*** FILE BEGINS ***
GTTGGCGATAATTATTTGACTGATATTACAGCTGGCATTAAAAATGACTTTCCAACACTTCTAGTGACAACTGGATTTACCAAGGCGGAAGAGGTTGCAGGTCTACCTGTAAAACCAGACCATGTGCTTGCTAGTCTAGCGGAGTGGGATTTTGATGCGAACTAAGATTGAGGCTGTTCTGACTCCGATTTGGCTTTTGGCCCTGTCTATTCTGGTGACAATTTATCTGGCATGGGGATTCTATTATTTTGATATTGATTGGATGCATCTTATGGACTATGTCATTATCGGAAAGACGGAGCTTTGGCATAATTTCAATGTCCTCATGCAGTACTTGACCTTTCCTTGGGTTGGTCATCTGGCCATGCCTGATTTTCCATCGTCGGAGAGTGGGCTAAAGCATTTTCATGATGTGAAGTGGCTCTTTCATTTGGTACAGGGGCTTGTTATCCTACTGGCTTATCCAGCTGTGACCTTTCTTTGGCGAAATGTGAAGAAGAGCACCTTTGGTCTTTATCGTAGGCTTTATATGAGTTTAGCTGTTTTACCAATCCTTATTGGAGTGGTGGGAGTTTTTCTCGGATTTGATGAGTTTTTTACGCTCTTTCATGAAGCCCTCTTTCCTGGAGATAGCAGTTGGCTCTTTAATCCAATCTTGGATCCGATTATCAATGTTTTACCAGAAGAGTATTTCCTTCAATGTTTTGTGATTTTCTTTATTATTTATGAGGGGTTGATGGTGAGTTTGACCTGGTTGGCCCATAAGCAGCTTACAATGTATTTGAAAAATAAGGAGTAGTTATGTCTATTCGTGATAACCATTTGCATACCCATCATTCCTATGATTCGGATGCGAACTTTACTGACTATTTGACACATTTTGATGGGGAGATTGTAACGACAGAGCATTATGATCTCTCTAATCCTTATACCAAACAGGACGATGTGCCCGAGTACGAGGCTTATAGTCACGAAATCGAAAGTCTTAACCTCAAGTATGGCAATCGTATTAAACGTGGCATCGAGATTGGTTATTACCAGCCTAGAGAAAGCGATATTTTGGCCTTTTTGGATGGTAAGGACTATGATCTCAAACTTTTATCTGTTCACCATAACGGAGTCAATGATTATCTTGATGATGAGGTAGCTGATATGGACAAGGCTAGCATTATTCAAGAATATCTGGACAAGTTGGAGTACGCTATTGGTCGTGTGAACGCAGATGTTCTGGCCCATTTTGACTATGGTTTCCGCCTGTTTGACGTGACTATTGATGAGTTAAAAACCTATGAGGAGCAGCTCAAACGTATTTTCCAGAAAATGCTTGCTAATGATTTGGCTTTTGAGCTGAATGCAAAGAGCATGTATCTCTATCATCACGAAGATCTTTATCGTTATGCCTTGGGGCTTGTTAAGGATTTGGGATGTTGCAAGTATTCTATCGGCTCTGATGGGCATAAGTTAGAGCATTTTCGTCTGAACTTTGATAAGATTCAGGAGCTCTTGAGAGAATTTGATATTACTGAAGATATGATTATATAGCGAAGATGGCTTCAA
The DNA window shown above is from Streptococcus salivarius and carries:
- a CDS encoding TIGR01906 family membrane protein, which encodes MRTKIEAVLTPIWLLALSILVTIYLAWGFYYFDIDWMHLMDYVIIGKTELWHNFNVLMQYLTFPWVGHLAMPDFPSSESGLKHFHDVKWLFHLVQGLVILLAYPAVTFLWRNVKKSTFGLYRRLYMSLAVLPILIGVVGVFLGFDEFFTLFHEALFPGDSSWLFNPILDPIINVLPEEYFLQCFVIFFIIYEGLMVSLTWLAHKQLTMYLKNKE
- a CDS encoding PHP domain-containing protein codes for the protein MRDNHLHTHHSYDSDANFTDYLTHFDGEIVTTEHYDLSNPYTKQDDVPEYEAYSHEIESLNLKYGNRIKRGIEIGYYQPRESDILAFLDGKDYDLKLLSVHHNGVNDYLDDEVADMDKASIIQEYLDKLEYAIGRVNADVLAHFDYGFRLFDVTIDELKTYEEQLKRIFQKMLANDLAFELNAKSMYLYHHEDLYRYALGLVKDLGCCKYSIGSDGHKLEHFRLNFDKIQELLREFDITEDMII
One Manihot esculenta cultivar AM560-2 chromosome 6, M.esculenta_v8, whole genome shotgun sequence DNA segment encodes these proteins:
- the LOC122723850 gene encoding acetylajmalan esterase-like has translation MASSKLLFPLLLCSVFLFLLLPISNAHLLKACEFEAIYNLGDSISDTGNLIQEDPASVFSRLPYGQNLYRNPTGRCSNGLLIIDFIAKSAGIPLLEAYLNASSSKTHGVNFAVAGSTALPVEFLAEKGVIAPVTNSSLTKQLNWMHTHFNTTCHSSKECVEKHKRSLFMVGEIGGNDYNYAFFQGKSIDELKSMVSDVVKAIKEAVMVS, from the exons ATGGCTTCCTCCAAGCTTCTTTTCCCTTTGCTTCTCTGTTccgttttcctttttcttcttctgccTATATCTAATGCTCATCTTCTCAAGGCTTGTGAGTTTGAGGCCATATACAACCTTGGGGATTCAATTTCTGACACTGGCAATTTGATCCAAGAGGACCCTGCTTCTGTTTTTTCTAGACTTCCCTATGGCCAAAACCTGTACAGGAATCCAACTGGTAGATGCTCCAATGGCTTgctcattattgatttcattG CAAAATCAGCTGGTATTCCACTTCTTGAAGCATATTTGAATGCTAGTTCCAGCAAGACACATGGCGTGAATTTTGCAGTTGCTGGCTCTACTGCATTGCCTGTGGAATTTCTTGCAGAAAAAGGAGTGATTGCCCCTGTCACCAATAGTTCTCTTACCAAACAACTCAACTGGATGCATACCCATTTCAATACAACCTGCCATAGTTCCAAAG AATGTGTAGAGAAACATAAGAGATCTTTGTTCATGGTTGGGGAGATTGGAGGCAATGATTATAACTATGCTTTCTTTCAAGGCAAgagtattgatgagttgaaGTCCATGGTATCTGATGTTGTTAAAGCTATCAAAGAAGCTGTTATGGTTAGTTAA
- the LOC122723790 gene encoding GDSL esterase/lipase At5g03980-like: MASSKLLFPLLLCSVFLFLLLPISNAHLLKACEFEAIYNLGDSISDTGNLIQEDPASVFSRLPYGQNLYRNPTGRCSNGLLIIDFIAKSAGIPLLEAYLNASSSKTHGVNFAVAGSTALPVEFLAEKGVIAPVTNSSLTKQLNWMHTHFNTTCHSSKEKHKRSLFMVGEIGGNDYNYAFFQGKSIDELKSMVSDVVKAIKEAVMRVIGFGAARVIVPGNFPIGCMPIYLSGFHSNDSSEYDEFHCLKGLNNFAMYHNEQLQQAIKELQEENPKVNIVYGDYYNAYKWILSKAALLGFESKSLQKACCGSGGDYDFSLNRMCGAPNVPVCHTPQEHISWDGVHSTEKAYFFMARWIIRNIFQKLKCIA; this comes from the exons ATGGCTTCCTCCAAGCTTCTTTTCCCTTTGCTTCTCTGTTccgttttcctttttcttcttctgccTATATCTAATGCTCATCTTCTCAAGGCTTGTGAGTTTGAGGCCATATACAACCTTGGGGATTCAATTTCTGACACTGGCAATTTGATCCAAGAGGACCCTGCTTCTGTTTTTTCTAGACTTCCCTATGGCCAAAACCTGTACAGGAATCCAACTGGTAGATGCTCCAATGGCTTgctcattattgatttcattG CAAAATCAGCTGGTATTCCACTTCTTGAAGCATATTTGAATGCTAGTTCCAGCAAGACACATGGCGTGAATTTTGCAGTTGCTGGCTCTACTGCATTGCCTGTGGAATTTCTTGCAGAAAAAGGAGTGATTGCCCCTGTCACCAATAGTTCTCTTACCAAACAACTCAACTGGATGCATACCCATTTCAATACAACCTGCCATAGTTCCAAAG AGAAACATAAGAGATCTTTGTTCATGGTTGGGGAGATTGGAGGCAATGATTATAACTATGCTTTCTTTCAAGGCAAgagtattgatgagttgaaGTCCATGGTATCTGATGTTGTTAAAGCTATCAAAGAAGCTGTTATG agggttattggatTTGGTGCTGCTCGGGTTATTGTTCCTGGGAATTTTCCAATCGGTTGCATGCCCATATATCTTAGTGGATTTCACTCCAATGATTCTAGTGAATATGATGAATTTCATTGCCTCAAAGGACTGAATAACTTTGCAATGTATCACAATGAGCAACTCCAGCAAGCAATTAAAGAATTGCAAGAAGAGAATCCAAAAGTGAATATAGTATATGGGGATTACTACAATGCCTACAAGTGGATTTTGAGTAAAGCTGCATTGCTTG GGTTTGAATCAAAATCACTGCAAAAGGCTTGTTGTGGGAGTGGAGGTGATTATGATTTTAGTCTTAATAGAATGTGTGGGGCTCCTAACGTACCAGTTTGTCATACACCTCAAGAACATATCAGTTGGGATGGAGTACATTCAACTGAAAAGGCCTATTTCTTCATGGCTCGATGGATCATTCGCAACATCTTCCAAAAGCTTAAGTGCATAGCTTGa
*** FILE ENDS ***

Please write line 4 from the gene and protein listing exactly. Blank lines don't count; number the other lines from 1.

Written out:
- a CDS encoding PHP domain-containing protein codes for the protein MRDNHLHTHHSYDSDANFTDYLTHFDGEIVTTEHYDLSNPYTKQDDVPEYEAYSHEIESLNLKYGNRIKRGIEIGYYQPRESDILAFLDGKDYDLKLLSVHHNGVNDYLDDEVADMDKASIIQEYLDKLEYAIGRVNADVLAHFDYGFRLFDVTIDELKTYEEQLKRIFQKMLANDLAFELNAKSMYLYHHEDLYRYALGLVKDLGCCKYSIGSDGHKLEHFRLNFDKIQELLREFDITEDMII